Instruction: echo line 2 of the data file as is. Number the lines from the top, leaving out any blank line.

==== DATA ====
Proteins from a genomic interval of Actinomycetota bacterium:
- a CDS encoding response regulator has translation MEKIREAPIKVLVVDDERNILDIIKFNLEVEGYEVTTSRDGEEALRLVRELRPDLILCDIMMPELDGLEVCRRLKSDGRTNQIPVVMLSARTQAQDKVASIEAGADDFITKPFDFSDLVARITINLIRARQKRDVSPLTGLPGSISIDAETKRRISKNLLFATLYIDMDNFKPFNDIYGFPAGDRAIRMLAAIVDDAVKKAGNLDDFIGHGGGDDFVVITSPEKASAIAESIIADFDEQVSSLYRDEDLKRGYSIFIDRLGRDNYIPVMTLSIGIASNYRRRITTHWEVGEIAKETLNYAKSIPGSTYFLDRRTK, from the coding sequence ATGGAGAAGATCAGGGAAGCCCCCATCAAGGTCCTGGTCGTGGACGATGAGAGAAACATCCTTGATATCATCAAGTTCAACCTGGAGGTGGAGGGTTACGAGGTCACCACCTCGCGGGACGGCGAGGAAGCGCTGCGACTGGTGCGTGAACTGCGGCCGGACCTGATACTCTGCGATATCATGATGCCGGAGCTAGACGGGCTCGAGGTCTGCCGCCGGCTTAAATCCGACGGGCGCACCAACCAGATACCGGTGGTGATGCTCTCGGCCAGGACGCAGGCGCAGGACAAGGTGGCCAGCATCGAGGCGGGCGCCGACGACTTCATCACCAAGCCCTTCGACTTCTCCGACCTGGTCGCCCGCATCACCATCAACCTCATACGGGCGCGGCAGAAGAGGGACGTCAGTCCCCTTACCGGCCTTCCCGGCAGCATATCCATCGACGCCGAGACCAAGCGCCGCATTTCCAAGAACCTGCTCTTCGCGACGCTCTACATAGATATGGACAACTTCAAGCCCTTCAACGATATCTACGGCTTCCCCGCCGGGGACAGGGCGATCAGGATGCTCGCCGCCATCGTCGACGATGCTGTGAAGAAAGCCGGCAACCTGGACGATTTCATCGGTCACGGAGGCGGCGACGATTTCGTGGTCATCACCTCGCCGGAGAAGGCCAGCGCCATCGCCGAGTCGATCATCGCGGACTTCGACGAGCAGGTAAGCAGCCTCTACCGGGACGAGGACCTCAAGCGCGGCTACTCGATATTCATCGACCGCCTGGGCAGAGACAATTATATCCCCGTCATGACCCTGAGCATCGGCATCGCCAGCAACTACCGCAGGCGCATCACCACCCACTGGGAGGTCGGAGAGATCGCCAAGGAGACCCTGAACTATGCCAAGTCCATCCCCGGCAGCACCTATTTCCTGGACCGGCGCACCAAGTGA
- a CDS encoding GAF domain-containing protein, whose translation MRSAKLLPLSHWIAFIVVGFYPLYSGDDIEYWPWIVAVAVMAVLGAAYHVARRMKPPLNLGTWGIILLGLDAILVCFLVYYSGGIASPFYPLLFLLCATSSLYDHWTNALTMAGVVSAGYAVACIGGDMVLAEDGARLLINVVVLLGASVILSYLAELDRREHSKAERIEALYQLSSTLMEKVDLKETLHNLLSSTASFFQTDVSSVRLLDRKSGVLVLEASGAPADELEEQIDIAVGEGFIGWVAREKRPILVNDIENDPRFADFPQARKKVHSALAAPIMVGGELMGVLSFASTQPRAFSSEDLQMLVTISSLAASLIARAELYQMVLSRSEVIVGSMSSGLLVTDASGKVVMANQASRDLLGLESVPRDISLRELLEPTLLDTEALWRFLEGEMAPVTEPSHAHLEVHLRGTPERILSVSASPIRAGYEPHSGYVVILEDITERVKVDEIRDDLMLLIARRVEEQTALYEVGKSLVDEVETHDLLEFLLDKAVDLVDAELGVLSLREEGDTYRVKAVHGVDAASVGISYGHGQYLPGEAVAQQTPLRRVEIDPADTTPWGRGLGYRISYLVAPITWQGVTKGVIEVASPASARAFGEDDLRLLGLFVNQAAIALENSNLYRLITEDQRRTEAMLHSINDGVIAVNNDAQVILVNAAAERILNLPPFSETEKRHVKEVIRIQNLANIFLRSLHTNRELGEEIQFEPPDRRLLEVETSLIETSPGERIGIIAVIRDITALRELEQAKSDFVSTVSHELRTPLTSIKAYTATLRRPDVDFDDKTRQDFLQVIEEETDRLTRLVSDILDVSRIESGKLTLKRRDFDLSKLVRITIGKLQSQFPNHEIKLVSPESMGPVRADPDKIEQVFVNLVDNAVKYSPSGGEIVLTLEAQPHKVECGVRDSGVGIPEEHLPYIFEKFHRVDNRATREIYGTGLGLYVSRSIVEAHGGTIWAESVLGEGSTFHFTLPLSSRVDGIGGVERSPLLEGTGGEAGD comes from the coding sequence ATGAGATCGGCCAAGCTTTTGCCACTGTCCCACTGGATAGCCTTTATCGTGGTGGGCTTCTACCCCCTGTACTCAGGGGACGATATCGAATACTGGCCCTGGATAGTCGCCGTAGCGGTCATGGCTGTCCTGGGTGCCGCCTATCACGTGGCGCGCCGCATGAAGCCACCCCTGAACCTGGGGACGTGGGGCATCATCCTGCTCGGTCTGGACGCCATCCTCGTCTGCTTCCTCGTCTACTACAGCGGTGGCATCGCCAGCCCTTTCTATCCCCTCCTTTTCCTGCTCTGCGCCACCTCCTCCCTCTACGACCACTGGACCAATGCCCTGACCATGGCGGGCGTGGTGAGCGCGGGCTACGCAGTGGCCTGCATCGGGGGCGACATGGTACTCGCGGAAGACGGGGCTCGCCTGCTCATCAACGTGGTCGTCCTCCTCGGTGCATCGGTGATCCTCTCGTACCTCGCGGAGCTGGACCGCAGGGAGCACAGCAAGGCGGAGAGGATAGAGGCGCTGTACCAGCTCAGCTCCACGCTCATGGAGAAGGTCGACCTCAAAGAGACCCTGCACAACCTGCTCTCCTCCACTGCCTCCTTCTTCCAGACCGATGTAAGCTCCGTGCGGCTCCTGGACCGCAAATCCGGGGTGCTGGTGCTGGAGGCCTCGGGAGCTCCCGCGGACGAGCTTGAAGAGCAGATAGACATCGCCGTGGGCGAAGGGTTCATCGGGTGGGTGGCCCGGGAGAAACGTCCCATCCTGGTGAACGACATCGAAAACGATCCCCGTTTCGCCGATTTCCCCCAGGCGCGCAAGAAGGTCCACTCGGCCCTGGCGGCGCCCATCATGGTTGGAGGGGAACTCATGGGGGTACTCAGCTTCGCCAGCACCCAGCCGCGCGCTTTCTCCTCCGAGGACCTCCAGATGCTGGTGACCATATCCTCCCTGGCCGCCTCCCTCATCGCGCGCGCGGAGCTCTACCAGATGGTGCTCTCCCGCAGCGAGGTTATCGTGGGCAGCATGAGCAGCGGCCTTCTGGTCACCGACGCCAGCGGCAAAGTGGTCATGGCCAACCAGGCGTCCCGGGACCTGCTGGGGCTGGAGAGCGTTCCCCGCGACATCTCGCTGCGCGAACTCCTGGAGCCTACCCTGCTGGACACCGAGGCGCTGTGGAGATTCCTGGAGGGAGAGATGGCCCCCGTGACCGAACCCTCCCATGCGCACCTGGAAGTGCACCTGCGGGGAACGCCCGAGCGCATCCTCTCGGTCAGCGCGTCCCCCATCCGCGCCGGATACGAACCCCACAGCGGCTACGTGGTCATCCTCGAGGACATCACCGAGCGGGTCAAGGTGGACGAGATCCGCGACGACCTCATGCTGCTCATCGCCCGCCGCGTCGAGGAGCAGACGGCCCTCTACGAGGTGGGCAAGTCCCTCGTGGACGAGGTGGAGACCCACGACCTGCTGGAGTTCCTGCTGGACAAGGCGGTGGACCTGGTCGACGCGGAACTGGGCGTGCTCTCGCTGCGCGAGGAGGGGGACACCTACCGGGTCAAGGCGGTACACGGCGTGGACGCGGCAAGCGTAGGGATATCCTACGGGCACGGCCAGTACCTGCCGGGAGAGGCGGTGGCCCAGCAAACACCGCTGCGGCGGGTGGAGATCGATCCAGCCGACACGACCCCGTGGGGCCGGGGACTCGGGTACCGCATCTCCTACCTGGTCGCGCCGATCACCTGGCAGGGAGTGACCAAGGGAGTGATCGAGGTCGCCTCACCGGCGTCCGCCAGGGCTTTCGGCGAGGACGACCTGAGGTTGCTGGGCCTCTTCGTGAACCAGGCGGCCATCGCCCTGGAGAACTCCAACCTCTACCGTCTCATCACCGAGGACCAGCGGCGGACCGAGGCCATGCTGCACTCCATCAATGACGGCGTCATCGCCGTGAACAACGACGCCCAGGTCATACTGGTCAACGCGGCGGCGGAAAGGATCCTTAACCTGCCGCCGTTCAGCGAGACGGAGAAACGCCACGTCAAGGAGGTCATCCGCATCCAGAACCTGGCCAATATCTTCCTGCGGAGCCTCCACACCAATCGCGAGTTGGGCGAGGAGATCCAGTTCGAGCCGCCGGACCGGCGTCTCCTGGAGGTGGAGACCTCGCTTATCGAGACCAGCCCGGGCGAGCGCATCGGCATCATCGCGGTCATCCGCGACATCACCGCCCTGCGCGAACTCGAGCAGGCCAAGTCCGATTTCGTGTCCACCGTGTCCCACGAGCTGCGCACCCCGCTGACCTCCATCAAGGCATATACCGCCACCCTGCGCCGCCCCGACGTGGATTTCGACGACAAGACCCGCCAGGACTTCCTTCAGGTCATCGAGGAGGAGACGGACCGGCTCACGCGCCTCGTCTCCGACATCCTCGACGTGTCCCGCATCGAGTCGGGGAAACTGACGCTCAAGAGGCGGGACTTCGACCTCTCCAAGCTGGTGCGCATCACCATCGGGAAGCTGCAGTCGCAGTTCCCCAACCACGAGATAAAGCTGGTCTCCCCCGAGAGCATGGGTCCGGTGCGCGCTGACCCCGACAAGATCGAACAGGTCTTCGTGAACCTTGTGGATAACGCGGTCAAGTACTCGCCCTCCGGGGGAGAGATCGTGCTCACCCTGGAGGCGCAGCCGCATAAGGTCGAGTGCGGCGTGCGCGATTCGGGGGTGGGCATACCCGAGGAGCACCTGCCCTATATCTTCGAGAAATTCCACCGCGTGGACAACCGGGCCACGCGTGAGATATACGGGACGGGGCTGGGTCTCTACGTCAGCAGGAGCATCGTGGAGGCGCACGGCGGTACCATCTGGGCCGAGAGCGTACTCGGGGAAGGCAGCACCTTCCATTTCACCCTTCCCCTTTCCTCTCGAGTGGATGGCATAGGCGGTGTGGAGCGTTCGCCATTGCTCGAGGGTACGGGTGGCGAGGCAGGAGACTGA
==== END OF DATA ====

- a CDS encoding response regulator has translation MEKIREAPIKVLVVDDERNILDIIKFNLEVEGYEVTTSRDGEEALRLVRELRPDLILCDIMMPELDGLEVCRRLKSDGRTNQIPVVMLSARTQAQDKVASIEAGADDFITKPFDFSDLVARITINLIRARQKRDVSPLTGLPGSISIDAETKRRISKNLLFATLYIDMDNFKPFNDIYGFPAGDRAIRMLAAIVDDAVKKAGNLDDFIGHGGGDDFVVITSPEKASAIAESIIADFDEQVSSLYRDEDLKRGYSIFIDRLGRDNYIPVMTLSIGIASNYRRRITTHWEVGEIAKETLNYAKSIPGSTYFLDRRTK, from the coding sequence ATGGAGAAGATCAGGGAAGCCCCCATCAAGGTCCTGGTCGTGGACGATGAGAGAAACATCCTTGATATCATCAAGTTCAACCTGGAGGTGGAGGGTTACGAGGTCACCACCTCGCGGGACGGCGAGGAAGCGCTGCGACTGGTGCGTGAACTGCGGCCGGACCTGATACTCTGCGATATCATGATGCCGGAGCTAGACGGGCTCGAGGTCTGCCGCCGGCTTAAATCCGACGGGCGCACCAACCAGATACCGGTGGTGATGCTCTCGGCCAGGACGCAGGCGCAGGACAAGGTGGCCAGCATCGAGGCGGGCGCCGACGACTTCATCACCAAGCCCTTCGACTTCTCCGACCTGGTCGCCCGCATCACCATCAACCTCATACGGGCGCGGCAGAAGAGGGACGTCAGTCCCCTTACCGGCCTTCCCGGCAGCATATCCATCGACGCCGAGACCAAGCGCCGCATTTCCAAGAACCTGCTCTTCGCGACGCTCTACATAGATATGGACAACTTCAAGCCCTTCAACGATATCTACGGCTTCCCCGCCGGGGACAGGGCGATCAGGATGCTCGCCGCCATCGTCGACGATGCTGTGAAGAAAGCCGGCAACCTGGACGATTTCATCGGTCACGGAGGCGGCGACGATTTCGTGGTCATCACCTCGCCGGAGAAGGCCAGCGCCATCGCCGAGTCGATCATCGCGGACTTCGACGAGCAGGTAAGCAGCCTCTACCGGGACGAGGACCTCAAGCGCGGCTACTCGATATTCATCGACCGCCTGGGCAGAGACAATTATATCCCCGTCATGACCCTGAGCATCGGCATCGCCAGCAACTACCGCAGGCGCATCACCACCCACTGGGAGGTCGGAGAGATCGCCAAGGAGACCCTGAACTATGCCAAGTCCATCCCCGGCAGCACCTATTTCCTGGACCGGCGCACCAAGTGA